Friday, February 13, 2015

Sizing up the next moves in the Market

by Marketanthropology

Like any major move, the crash in crude oil was propelled by more than just one condition. Speculative positioning, production, demand - they all played a supporting role. And although the circumstances that led to its precipitous decline can be reverse engineered and neatly written to lay at the feet of a more conspiratorial and geopolitical commiserator - such as the Saudis, the reality is the currency markets likely played the biggest role over the past year and were instigated by conditions that set sail long before the Saudi's could even look to turn the screws.

As we have speculated, we believe the significant moves in the currency and commodity markets since last summer represent the blowoff tails from these respective trends. Our general belief is the two largest and most traded currencies in the world have been wagged by the divergent policy paths between the U.S. and Europe, which caused a strong disinflationary tailwind to develop in the markets since 2011 when the ECB raised its refinancing rate twice to 1.5% - while the U.S. maintained a zero interest rate policy, subsequently buttressed by additional rounds of quantitative easing. With the ECB finally finding religion and cutting rates below the U.S for the first time in a decade - as well as pulling up to the alter of QE, the torque in the currency markets from the differentials in policy paths should begin to back off. 
The blowoff move in the U.S. dollar index is butting up against long-term resistance at its 50% retracement level from the July 2001 high. Interestingly, this set-up was also where a long-term high was established in 2001 from the 50% retracement level from the February 1985 long-term high.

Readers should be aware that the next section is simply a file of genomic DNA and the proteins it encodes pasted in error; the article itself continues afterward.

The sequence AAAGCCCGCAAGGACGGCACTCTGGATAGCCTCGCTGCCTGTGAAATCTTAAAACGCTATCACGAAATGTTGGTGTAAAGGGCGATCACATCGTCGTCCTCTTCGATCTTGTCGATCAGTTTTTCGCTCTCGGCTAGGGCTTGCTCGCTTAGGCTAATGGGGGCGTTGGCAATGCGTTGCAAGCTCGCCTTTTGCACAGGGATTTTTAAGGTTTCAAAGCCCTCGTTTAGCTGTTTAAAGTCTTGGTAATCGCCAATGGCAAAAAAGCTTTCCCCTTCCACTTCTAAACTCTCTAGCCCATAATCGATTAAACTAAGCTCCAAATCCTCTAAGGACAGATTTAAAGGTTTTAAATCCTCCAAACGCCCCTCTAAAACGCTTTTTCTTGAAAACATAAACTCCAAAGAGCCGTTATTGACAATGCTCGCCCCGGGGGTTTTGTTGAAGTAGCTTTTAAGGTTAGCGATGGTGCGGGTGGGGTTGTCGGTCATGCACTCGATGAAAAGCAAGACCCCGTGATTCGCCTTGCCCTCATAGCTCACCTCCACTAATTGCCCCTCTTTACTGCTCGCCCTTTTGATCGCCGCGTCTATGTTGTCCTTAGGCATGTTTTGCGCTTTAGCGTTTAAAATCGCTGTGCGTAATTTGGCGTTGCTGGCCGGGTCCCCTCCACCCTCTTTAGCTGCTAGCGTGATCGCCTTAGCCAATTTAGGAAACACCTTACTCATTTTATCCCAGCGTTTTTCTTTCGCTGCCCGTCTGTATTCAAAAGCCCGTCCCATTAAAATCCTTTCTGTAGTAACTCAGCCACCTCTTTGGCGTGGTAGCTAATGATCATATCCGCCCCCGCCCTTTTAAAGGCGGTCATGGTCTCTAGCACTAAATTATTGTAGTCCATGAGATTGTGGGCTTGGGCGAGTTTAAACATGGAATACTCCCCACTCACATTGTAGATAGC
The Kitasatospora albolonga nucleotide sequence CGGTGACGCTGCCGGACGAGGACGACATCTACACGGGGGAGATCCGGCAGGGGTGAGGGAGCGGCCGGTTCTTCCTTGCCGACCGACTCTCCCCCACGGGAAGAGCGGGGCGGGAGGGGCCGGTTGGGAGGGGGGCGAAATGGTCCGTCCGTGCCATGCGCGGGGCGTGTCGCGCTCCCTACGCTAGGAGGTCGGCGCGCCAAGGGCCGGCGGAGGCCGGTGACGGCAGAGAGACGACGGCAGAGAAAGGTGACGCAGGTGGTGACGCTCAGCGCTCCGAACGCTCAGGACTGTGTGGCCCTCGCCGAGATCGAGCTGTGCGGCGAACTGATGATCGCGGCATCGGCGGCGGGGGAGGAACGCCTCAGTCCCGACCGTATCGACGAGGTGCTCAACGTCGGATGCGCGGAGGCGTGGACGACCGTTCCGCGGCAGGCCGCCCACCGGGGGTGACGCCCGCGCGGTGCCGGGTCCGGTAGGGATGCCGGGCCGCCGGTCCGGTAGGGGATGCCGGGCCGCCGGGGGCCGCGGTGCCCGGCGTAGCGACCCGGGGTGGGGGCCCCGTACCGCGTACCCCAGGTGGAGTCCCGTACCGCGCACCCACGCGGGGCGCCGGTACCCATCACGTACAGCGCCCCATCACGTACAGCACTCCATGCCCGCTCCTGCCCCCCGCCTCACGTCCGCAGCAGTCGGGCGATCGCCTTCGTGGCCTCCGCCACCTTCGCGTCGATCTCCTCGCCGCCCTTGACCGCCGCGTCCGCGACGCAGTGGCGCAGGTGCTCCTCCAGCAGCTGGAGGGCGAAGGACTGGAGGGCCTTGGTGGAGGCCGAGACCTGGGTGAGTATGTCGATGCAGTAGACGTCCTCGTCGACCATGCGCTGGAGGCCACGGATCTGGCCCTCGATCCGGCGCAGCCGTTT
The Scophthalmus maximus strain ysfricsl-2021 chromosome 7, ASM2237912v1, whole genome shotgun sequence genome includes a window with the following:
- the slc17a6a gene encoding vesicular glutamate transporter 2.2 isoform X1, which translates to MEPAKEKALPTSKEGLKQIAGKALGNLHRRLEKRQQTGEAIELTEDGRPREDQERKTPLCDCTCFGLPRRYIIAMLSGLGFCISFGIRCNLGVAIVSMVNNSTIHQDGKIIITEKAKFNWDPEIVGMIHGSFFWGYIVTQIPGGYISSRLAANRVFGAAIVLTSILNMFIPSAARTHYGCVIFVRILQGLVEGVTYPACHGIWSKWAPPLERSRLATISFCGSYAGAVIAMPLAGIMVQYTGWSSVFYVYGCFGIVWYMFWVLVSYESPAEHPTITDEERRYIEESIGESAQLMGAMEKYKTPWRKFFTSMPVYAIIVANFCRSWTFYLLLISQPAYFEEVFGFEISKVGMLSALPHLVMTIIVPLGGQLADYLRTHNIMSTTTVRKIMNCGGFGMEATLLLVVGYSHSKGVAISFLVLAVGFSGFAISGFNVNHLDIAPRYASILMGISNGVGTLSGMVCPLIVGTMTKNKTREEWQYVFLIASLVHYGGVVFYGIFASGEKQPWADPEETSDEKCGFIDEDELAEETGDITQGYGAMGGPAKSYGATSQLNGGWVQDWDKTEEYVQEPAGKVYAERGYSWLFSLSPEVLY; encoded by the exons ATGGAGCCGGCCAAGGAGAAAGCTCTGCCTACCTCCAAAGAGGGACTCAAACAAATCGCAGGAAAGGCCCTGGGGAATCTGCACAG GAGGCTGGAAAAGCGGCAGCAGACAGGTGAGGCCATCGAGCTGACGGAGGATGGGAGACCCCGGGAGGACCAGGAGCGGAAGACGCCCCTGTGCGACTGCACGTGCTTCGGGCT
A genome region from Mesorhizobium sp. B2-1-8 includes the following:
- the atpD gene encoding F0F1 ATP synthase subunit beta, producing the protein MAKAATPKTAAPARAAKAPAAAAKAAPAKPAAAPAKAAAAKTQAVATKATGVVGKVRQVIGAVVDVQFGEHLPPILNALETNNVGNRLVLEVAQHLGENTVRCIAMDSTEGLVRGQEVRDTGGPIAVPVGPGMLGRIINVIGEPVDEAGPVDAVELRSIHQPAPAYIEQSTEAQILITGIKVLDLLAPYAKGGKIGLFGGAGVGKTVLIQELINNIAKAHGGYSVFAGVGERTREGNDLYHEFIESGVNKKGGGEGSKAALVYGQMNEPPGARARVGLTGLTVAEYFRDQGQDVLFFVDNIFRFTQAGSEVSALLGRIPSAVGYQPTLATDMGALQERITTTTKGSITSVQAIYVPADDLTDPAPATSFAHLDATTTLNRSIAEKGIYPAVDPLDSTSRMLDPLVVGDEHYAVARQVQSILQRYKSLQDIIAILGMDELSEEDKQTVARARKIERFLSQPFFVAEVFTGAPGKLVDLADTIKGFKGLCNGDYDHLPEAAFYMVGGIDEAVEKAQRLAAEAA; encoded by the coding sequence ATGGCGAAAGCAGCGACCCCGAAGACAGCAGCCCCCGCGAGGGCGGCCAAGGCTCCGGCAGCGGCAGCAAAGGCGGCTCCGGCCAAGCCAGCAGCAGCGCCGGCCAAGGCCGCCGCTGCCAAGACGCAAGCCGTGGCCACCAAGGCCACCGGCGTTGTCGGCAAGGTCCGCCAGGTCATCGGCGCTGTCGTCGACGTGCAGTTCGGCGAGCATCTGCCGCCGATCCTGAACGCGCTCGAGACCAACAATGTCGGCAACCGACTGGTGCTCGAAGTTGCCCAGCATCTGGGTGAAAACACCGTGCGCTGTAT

As we showed last November, the dollar appears to be following with approximately a three year lag, the moves in yields. Similar to our expectations that 10-year yields will trough in a range between ~1.5 and 3.0% over the next several years, we still expect the dollar to follow the leading moves lower in long-term yields.

The disinflationary blowoff in the SPX:Oil ratio appears to be exhausting. Should the dollar finally turn lower, similar to our expectations with precious metals - we suspect the commodity will strongly outperform U.S. equities.

To date, oil made a cycle low 32 weeks after turning down last June. Should the low hold, the duration of the decline would be the same as in 2008/2009 and one week less than the move in 1985/1986.

*The duration comparative was corrected to reflect an error we noticed on our last update that measured the move to the low in 2008/2009 to be 33 weeks.

Although we expect yields to be supported over the next several months, we do not foresee a sustained move higher out of the long-term yield trough that would invariably come with the Fed significantly raising rates. Despite yields remaining historically low over the past 6 years, we are reminded that it took over twice that time in the previous cycle to traverse the transitional divide between secular growth cycles. While the Fed has succeeded at gestating a rich valuation premium in the U.S. equity markets, it has largely been maintained at the expense of raising rates. As much as we expect another pulse of inflation to make its way through the system as the economy improves and Europe and China hit the gas, as Larry Summers rightfully mentioned in an interview just yesterday, "We're in an extraordinarily uncommon and unusual place ... so this is not the time for the traditional central bank playbook."